The best way to sample the Basilicata Festa Regionale menu is to order the Taste of Basilicata ($29.99), and the Wine Flight ($9.99), for your choice of three courses and half-glass pours of the white and red wines. The featured wines from the region are Bianco Basilicata, Re Manfredi, 2009, and Aglianico del Vulture, Terra di Vulcano, Bisceglia, 2007. Il Fornaio’s regular menu is always offered in addition to the Festa Regionale menu.
A few nights before we went to the Tuesday Night Tasting, I pulled out my copy of The Il Fornaio Pasta Book to see if it had any recipes for the pasta dishes from the Basilicata region, and it did! The Spaghetti alla Lucana in the cookbook is similar to the Spaghetti Maratea on the menu. Chef Marco used clams and mussels in the Maratea version, but you can use clams and/or mussels to suit your taste. Here’s my version, with clams.
Adapted slightly from The Il Fornaio Pasta Book
For the roasted peppers:
2 medium yellow bell peppers
2 medium red bell pepper
1 tablespoon olive oil
For the clams:
¼ cup olive oil
3 pounds small, fresh clams, well rinsed
3 garlic cloves, chopped
1 tablespoon chopped fresh Italian parsley
½ cup dry white wine
Freshly ground pepper
For the pasta and sauce:
1/3 cup olive oil
3 garlic cloves, sliced
1 teaspoon crushed red pepper flakes, or ½ peperoncini, broken into small pieces
2 tablespoons chopped fresh Italian parsley
½ cup dry white wine
5 teaspoons salt (for pasta water)
1 pound dry spaghetti
2 tablespoons extra virgin olive oil
Freshly ground pepper
Prepare the roasted peppers: Preheat the broiler. Brush the peppers with 1 tablespoon of the olive oil. Put in an ovenproof skillet and place under the broiler. Cook, turning frequently, until skin is evenly charred on all sides. Let cool. Peel the peppers and discard the seeds, stems, and skin. Cut lengthwise into thin strips.
|You can roast the peppers over a gas burner, on the grill, or under the broiler|
|Charred skin easily peels off|
|Lemon, garlic and Italian parsley|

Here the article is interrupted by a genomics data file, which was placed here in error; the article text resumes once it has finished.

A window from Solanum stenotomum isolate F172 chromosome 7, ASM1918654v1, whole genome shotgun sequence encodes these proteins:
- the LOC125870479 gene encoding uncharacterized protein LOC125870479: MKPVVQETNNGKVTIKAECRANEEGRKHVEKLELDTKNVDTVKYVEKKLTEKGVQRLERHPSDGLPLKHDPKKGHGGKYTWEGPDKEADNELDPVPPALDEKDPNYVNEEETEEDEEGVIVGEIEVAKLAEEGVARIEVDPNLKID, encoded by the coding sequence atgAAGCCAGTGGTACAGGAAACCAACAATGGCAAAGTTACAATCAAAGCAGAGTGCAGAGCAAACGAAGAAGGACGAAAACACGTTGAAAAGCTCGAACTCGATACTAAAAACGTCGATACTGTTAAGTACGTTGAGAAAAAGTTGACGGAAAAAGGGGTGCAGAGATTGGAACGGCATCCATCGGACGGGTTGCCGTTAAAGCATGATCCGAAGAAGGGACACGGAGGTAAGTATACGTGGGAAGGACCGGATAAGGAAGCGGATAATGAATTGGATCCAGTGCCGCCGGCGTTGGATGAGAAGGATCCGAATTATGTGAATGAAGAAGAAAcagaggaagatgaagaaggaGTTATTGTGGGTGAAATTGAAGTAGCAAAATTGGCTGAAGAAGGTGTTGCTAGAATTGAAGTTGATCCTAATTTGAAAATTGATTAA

To prepare the clams: Heat the olive oil in a large high-sided sauté pan over high heat. Add the clams, garlic, and parsley. Squeeze the lemon to release the juice over the clams, and then add the lemon it to the pan. Add the wine and a pinch of pepper. Cover and bring to a boil. Cook until the clams begin to open, 2-3 minutes. Be careful not to overcook. Transfer the clams to a baking sheet to cool. Strain the clam broth into a medium bowl and reserve. Remove the clams from their shells by gently scraping with a small spoon and place in a small bowl. Reserve the empty shells.
|Cooling the clams|
Put the shells in a large stockpot. Add 5 quarts of water and 5 teaspoons of salt. Bring to a boil over high heat. Reduce the heat and simmer 30 minutes.
Remove the clam shells from the water with tongs or a skimmer and discard. Add enough water so you have 5 quarts again. Bring to a boil over high heat. Add the pasta and cook until al dente. Transfer to a colander and drain.
While the pasta is cooking, heat the remaining 1/3 cup olive oil in a large sauté pan over medium-high heat. Add the garlic, red pepper flakes, and half the parsley. Cook 2-3 minutes. Add the wine and cook until nearly evaporated, about 5 minutes. Add the roasted peppers, the clams, and their reserved broth. Bring to a boil and season with salt. Add the drained pasta. Add the remaining parsley. Toss to mix well, drizzle with extra-virgin olive oil, and season with pepper.